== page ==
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7-String Guitars: Just for Metal?

By Issac Biehl February 13, 2023

For even the most accomplished six-string players, staring down the fretboard of a seven-string guitar can be as disorienting as watching The Matrix. But have no fear! It is our hope that this article can demistify the enigma that is the 7-string guitar.


The Modern 7-String

The modern 7-string was first mass produced by Ibanez, who released a Steve Vai signature model in 1990. Steve can be heard using a 7-string on Whitesnake’s “Slip of the Tongue” record, as well as many of his solo works, such as “Bad Horsie.” While not a commercial success at the time, the 7-string had found its way into the hands of the band Korn, who Vai himself credits with the re-popularization of the instrument.

From then on, 7-string guitars could be found in a variety of styles of rock and metal, from progressive rock from the likes of Dream Theater to more heavy material from bands like Meshuggah. Some notable modern 7-string players include Jake Bowen, Misha Mansoor, Matt Heafy, Jeff Loomis, Tosin Abasi, James Monteith, Chris Broderick, Rusty Cooley, Lucas Mann, Jason Richardson, Devin Townsend, and of course, Steve Vai, Brian Welch, and Mårten Hagström.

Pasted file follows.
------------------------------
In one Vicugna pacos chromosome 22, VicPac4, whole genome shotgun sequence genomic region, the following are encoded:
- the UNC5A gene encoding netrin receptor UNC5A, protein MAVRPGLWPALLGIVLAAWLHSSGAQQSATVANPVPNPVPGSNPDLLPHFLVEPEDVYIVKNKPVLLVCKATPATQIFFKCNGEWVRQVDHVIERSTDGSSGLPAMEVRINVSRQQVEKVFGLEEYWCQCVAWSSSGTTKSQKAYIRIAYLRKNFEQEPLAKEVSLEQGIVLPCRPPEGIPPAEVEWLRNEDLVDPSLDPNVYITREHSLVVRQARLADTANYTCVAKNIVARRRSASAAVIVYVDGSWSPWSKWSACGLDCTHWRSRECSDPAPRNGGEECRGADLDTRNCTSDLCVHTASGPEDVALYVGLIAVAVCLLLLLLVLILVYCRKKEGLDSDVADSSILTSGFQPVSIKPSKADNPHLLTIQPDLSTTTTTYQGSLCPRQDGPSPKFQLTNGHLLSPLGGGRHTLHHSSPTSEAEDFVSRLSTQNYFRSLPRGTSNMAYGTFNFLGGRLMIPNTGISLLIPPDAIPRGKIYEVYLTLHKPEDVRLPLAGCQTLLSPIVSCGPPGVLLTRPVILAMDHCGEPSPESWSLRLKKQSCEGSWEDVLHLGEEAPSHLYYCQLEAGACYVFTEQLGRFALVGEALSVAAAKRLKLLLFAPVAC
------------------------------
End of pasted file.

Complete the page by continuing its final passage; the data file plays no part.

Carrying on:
How it Works

The added 7th string adds range to the low end of the guitar, with standard tuned instruments adding a B note. This is a fourth below the 6-string lowest note, or 5 frets. One popular alternate 7-string tuning is “Drop A” which plays much like “Drop D” on a 6 string guitar. This puts the 7th string down a full fifth from the E, allowing the player more ease when performing power chords. The benefits of adding the 7th string go beyond simply having access to more low-end rumble. Because of the lower note access all the way up the neck, 7-string players can execute more complex chords, arpeggios, licks, and scales than would be possible on a 6-string. This is also part of why bassists often choose 5 strings over 4, simply because it’s easier to play an F note on the 6th fret of the low B than it is to reach down to the first fret of the E.


But Why?

Of  course, sometimes players use 7-string guitars because they want to play low and mean, and trust and believe, most 7-strings will take you there, but the full potential of a 7-string is not realized by most players. With access to an additional set of notes in a given position, the possibilities for jazzy voicings, complex licks, and fully rounded out scalar runs are more endless than most people realize. We hope that this article may shed some light on how players use the 7-string, as well as how it might be beneficial for you! Feel free to leave a comment with your own thoughts and opinions!


Check out our YouTube videos from this week on Ernie Ball 7-strings:



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